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Chancellor Zimpher

In Case You Missed It: Chancellor Zimpher at White House discussing college cost figures with Vice President Biden

Vice President Joe Biden holds a meeting on transparency in college costs with Secretary of Education Arne Duncan, SUNY Chancellor Nancy Zimpher, and nine other college presidents, in the Roosevelt Room of the White House, June 5, 2012. (Official White House Photo by David Lienemann)

This week, SUNY Chancellor Nancy Zimpher met with Vice President Joe Biden in Washington, D.C. to discuss transparency of college costs.  SUNY will be among the first universities in the country to endorse the Obama administration’s new “Know Before You Owe” financial aid transparency initiative.

The announcement marks the launch of the Financial Aid Shopping Sheet, which will provide prospective students with the type and amount of financial aid they qualify for, and easily compare for them the aid packages offered by different institutions.

“President Obama and his administration have shown a clear commitment to ensuring that every American has access to a college education that they can afford,” said Chancellor Zimpher. “It has been a great privilege to partner with the administration as it seeks to put all of our country’s colleges and universities on a path toward providing students with a complete and comparable college costs outlook and giving them the tools they need to make informed decisions about where to attend college and how to pay for it.”

Chancellor Zimpher and Vice President Biden were later joined by Secretary of Education Arne Duncan, Director of the Consumer Financial Protection Bureau (CFPB) Richard Cordray, Domestic Policy Council Director Cecilia Muñoz, and nine other college presidents for a roundtable discussion around the topics at hand.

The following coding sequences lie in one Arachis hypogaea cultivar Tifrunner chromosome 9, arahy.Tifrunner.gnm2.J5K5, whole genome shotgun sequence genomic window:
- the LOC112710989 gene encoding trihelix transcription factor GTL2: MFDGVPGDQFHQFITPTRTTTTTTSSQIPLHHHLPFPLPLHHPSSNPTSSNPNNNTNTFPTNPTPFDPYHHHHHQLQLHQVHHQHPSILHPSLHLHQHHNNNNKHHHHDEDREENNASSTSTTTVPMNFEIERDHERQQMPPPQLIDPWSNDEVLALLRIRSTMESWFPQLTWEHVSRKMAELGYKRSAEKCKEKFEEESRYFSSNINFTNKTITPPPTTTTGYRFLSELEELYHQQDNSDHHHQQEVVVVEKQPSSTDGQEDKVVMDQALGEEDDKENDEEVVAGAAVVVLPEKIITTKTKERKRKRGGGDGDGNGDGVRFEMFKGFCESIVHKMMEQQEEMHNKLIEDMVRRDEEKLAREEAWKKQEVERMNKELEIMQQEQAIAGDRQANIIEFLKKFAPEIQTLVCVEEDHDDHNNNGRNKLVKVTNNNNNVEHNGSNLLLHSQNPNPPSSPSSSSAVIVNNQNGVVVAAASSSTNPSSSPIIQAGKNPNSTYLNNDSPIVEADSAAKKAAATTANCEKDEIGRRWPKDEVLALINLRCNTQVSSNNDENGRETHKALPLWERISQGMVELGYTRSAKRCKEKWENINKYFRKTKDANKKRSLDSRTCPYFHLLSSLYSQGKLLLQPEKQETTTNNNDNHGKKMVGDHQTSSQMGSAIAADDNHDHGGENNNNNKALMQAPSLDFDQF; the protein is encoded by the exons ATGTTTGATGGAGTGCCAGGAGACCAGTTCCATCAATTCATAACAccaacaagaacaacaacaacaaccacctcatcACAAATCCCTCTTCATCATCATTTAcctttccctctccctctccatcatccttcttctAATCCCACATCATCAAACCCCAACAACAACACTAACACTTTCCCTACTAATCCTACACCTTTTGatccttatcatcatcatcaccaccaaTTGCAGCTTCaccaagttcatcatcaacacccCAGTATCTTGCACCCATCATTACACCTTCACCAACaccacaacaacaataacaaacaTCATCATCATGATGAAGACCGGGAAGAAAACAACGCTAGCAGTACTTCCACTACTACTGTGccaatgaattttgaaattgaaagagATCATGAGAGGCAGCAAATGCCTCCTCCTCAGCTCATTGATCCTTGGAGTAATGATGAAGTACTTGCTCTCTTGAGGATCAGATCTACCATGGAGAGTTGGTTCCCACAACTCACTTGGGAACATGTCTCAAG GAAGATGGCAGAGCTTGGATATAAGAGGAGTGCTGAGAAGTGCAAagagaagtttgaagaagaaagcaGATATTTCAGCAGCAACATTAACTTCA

Each of the colleges represented at the meeting have committed to providing the following information in one easy-to-understand place, to all incoming students as part of their financial aid package, beginning with the 2013-2014 school year:

  • How much one year of college will cost;
  • Financial aid options to pay this cost, with a clear differentiation between grants and scholarships, which do not have to be repaid, and loans, which do;
  • Net costs after grants and scholarships are taken into account;
  • Estimated monthly payments for the federal student loans the student would likely owe after graduation; and
  • Vital information about student results, including comparative information about the rates at which students enroll from one year to the next, graduate, and repay their loans without defaulting on their obligations.

Chancellor Zimpher added, “Just as SUNY readily adopted the administration’s Net Price Calculator, which gives students a more accurate snapshot of their unique financial situation, our 64 colleges and universities are proud to be among the first in the country to embrace the shopping sheet. I commend President Obama and his administration on making this tool available. It is truly a step in the right direction.”

For more information about the announcement, visit the White House blog.

    Emily Schwartz

      Written by Emily Schwartz

      Emily Schwartz is the Coordinator of Open SUNY Communication and Projects.



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